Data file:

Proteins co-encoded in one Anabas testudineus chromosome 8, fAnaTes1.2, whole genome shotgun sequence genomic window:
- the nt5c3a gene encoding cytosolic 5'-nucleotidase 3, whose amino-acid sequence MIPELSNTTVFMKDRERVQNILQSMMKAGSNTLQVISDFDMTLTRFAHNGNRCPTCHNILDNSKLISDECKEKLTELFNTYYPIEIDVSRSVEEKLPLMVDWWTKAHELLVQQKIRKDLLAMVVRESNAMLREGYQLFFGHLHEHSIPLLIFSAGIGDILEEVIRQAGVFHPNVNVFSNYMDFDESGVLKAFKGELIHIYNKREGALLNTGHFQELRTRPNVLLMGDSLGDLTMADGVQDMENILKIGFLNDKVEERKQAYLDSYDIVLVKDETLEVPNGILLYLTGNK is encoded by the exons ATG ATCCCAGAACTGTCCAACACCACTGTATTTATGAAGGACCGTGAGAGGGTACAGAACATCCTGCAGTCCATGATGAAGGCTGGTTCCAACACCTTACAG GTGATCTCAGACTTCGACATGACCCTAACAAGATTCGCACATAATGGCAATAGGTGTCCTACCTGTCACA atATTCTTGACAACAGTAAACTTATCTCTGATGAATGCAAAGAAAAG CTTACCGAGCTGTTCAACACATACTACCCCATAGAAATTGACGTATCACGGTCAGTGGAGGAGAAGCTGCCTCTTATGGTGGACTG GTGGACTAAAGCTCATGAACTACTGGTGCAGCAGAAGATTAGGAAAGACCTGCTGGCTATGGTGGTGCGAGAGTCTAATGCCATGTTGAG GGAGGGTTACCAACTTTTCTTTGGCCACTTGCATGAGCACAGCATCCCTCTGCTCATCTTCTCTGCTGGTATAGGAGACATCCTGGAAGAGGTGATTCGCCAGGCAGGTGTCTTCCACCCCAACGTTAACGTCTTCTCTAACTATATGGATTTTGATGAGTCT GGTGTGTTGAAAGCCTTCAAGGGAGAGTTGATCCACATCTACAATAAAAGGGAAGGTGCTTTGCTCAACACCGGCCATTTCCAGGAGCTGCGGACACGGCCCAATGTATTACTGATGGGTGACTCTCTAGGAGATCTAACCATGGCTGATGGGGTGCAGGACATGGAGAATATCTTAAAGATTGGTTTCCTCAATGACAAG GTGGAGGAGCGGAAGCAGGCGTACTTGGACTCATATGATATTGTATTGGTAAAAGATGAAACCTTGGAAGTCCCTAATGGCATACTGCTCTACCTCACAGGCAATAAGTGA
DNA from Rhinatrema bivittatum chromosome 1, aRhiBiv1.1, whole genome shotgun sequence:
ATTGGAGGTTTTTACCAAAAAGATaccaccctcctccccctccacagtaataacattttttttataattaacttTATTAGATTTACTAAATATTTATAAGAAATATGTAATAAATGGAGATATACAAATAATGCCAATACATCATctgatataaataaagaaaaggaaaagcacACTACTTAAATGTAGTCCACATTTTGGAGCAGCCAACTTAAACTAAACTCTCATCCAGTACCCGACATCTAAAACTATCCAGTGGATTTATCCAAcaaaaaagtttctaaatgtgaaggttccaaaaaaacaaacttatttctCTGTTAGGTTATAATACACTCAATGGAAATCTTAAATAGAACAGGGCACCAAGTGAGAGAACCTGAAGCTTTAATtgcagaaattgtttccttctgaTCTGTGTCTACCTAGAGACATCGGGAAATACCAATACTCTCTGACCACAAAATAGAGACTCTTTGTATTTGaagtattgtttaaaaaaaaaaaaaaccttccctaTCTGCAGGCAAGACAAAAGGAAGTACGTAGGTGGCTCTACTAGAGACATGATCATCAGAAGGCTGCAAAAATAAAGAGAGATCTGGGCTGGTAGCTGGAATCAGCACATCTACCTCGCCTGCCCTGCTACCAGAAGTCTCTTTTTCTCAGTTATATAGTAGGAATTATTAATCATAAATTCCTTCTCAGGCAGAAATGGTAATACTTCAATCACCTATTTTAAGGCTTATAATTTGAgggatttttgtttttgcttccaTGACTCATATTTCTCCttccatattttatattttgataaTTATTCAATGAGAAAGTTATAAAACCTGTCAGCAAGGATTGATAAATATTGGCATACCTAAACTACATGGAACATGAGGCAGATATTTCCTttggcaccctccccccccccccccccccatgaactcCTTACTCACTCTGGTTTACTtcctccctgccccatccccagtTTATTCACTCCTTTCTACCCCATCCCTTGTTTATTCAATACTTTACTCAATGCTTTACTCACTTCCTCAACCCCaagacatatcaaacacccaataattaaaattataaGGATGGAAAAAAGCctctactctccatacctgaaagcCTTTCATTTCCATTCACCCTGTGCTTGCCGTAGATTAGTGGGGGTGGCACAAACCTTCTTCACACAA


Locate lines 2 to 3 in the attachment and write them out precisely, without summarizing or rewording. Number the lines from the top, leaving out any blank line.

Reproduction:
- the nt5c3a gene encoding cytosolic 5'-nucleotidase 3, whose amino-acid sequence MIPELSNTTVFMKDRERVQNILQSMMKAGSNTLQVISDFDMTLTRFAHNGNRCPTCHNILDNSKLISDECKEKLTELFNTYYPIEIDVSRSVEEKLPLMVDWWTKAHELLVQQKIRKDLLAMVVRESNAMLREGYQLFFGHLHEHSIPLLIFSAGIGDILEEVIRQAGVFHPNVNVFSNYMDFDESGVLKAFKGELIHIYNKREGALLNTGHFQELRTRPNVLLMGDSLGDLTMADGVQDMENILKIGFLNDKVEERKQAYLDSYDIVLVKDETLEVPNGILLYLTGNK is encoded by the exons ATG ATCCCAGAACTGTCCAACACCACTGTATTTATGAAGGACCGTGAGAGGGTACAGAACATCCTGCAGTCCATGATGAAGGCTGGTTCCAACACCTTACAG GTGATCTCAGACTTCGACATGACCCTAACAAGATTCGCACATAATGGCAATAGGTGTCCTACCTGTCACA atATTCTTGACAACAGTAAACTTATCTCTGATGAATGCAAAGAAAAG CTTACCGAGCTGTTCAACACATACTACCCCATAGAAATTGACGTATCACGGTCAGTGGAGGAGAAGCTGCCTCTTATGGTGGACTG GTGGACTAAAGCTCATGAACTACTGGTGCAGCAGAAGATTAGGAAAGACCTGCTGGCTATGGTGGTGCGAGAGTCTAATGCCATGTTGAG GGAGGGTTACCAACTTTTCTTTGGCCACTTGCATGAGCACAGCATCCCTCTGCTCATCTTCTCTGCTGGTATAGGAGACATCCTGGAAGAGGTGATTCGCCAGGCAGGTGTCTTCCACCCCAACGTTAACGTCTTCTCTAACTATATGGATTTTGATGAGTCT GGTGTGTTGAAAGCCTTCAAGGGAGAGTTGATCCACATCTACAATAAAAGGGAAGGTGCTTTGCTCAACACCGGCCATTTCCAGGAGCTGCGGACACGGCCCAATGTATTACTGATGGGTGACTCTCTAGGAGATCTAACCATGGCTGATGGGGTGCAGGACATGGAGAATATCTTAAAGATTGGTTTCCTCAATGACAAG GTGGAGGAGCGGAAGCAGGCGTACTTGGACTCATATGATATTGTATTGGTAAAAGATGAAACCTTGGAAGTCCCTAATGGCATACTGCTCTACCTCACAGGCAATAAGTGA
DNA from Rhinatrema bivittatum chromosome 1, aRhiBiv1.1, whole genome shotgun sequence: